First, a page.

Wednesday, June 09, 2004

Eternal Sunshine of the Spotless Mind

Eternal Sunshine of the Spotless Mind

Its a Tuesday night; its a ulu movie Eternal Sunshine of the Spotless Mind; its into its second week of run; its one whole hour before the movie started that I went to buy the tickets, you would think Ive no problem getting decent seats for the show, dont you? Then you are so very wrong! I got front row seats! Like, wow... So, Singaporeans do like this sort of films, so overflowing with emotions.

Okay, to give credit to the show, it did garner excellent reviews. A certain critic with i-weekly said that that was the best film she had watched this year. The film was written by this fantastic screenwriter Charlie Kaufman who also wrote other excellent films like Adaptation and Being John Malkovich. Charlie Kaufman’s pieces characteristically feature characters with complex emotions and Eternal Sunshine was no exception.

But what struck me most of the film was that Jim Carrey is really an actor. Id always thought that he was merely a comedienne and nothing more, although I do admit that he is somewhat cute when he grins, in Eternal Sunshine, Jim Carrey was Joel. After watching Eternal Sunshine, I dont think I can ever see Jim Carrey as himself again. He just so convincingly transformed himself into Joel!

I think Im in love with Jim Carrey. Or maybe Im in love with Jim Carrey’s vivid portrayal of Joel. Or maybe, Im just in love with the magic that comes out of Charlie Kaufman. Just like I fell in love with Nicholas Cage after Adaptation.

I like men over-brimming with emotions yet too shy to show them out directly, and these are the main similarities of Charlie Kaufman’s male protagonists. From past television shows and movies from America to the Far East, this category of men are most likely to stay loyal to the One he loves and would put in their whole heart into a relationship. A current example would be that Cao Pi (Zihuan) from that 9pm channel U show.

Back to Eternal Sunshine of the Spotless Mind, cant go on digressing about men if I want to properly introduce this film, can I? Basic plot of the story, Joel (Jim Carrey) meets Clementine (Kate Winslet) and they clicked at their first meeting, then the story goes back to the day before when Joel returns home to execute a memory erasing of Clementine, then probes back to Joel finding out that Clementine had erased Joel from her memory. From there, the story goes backwards in time and we learn of Joel and Clementine breaking up, them quarrelling, them falling deeply in love, them first meeting each other through the process of Joel erasing his memory.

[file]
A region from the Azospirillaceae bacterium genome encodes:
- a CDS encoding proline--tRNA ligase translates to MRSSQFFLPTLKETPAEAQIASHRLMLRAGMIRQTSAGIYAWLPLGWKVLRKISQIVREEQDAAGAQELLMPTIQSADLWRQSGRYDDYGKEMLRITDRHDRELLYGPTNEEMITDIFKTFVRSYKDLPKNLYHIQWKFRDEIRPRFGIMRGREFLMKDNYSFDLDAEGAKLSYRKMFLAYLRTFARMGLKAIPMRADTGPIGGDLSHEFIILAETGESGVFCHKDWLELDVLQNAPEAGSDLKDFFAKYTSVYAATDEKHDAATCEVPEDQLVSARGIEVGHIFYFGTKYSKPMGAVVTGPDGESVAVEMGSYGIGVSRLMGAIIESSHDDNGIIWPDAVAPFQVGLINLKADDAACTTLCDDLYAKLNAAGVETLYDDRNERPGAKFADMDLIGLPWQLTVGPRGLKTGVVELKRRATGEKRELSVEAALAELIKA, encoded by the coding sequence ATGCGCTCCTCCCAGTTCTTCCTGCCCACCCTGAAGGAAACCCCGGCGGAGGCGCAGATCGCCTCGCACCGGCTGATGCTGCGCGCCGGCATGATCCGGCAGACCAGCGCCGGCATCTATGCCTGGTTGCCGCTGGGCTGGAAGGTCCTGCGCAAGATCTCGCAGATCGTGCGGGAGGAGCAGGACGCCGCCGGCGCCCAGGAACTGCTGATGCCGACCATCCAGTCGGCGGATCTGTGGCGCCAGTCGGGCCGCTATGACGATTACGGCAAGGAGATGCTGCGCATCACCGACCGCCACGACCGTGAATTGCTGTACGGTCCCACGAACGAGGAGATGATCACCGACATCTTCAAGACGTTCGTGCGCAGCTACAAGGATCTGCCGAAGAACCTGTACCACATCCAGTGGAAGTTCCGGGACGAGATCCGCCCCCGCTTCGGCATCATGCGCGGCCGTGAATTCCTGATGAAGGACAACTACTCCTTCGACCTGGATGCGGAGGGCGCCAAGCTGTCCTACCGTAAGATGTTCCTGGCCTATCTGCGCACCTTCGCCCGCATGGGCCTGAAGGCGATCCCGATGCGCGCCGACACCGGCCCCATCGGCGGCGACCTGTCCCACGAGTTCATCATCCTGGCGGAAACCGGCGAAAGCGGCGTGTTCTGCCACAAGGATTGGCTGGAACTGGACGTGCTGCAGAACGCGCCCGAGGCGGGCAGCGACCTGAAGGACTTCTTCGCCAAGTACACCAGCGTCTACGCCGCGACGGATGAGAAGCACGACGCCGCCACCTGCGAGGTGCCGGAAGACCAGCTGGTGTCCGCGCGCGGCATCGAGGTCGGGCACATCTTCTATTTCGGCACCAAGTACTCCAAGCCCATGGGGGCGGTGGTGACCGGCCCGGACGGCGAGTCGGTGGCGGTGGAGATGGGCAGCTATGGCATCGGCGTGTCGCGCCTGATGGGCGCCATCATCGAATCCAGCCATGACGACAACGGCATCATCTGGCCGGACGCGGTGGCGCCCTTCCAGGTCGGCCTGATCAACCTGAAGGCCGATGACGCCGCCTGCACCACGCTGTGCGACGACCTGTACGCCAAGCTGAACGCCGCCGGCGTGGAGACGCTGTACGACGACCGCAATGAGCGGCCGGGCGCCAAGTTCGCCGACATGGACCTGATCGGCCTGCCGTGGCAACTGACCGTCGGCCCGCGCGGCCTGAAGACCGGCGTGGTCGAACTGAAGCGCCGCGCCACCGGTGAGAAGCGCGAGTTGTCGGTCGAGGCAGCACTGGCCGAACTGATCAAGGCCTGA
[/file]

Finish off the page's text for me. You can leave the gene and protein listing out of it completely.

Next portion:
I wonder where on earth Charlie Kaufman got the idea of such an interesting narration of events from end to beginning. He did it with such good effect that my feelings for the characters linger on even after the show end.

An example, Joel’s meeting with Clementine in the opening of the show. Clementine asked Joel if she knew him. “No, I dont think so” was his reply. Then she introduced herself as Clementine and asked him not to make fun of her name. He gave her a blank stare and asked why anyone would make fun of her name. “(Its that song) Oh my darling, oh my darling, oh my darling Clementine” she sang. “I never heard of it” was his reply.

This scene didnt evoke any emotion from me when I watched it, but after watching another scene, memories from this scene pricked my heart as it ached for both characters.

That was the scene when Joel first met Clementine. Their real first meeting. She introduced herself as Clementine and asked him not to make fun of her name. Joel went like, “(Its that song) Oh my darling, oh my darling, oh my darling Clementine”. She laughed. That probably made him fell in love with her. I dont know.

In Eternal Sunshine, people have their memories erased so that they can carry on with life and not be burdened by past sad memories.

When I wanted to forget someone by pushing him out of my mind, I found that the harder I try to get him out of my mind the more stubbornly he stayed there, then I tried to forget him by coming to terms with it and it worked, Im a lot happier now.

As Joel tried to erase Clementine out of his head, he found himself wanting more and more to keep memories of her alive that forced the procedure to get more complicated. But the ending of the film echoes my personal experience to a certain degree, they are a lot happier after they finally come to terms with each other.

Memory erasing, is it ethical?

In a scene from Fruitsbasket, a Japanese manga with an anime version, two characters Hatori and Kasa had such a turbulent relationship that Kasa was on the verge of breaking down. Hatori erased her memory of him so that she could carry on with life happily. She did just that after her memory was erased, but Hatori kept his memory of her intact along with all the pain. Ayame, Hatori’s best friend once remarked to him, “I want to see you hundreds of time happier than Kasa.”

In another scene from the same source, Momiji’s mother, for similar reasons had him erased from her memory and continued her life seemingly normal, but Momiji had to endure the stigma of his mother treating him like an almost stranger.

Personally, I thought that it wasnt fair for Hatori and Momiji to suffer emotionally in silence when the latter’s mother and Kasa could carry on with life happily. I dont know why, but I just dont find it fair.

But in Joel and Clementine’s case, maybe it was better for them to start anew literally. Maybe it was due to Charlie Kaufman’s wonderful script that made me think so. I dont know.

Go watch the film and share with me your thoughts.

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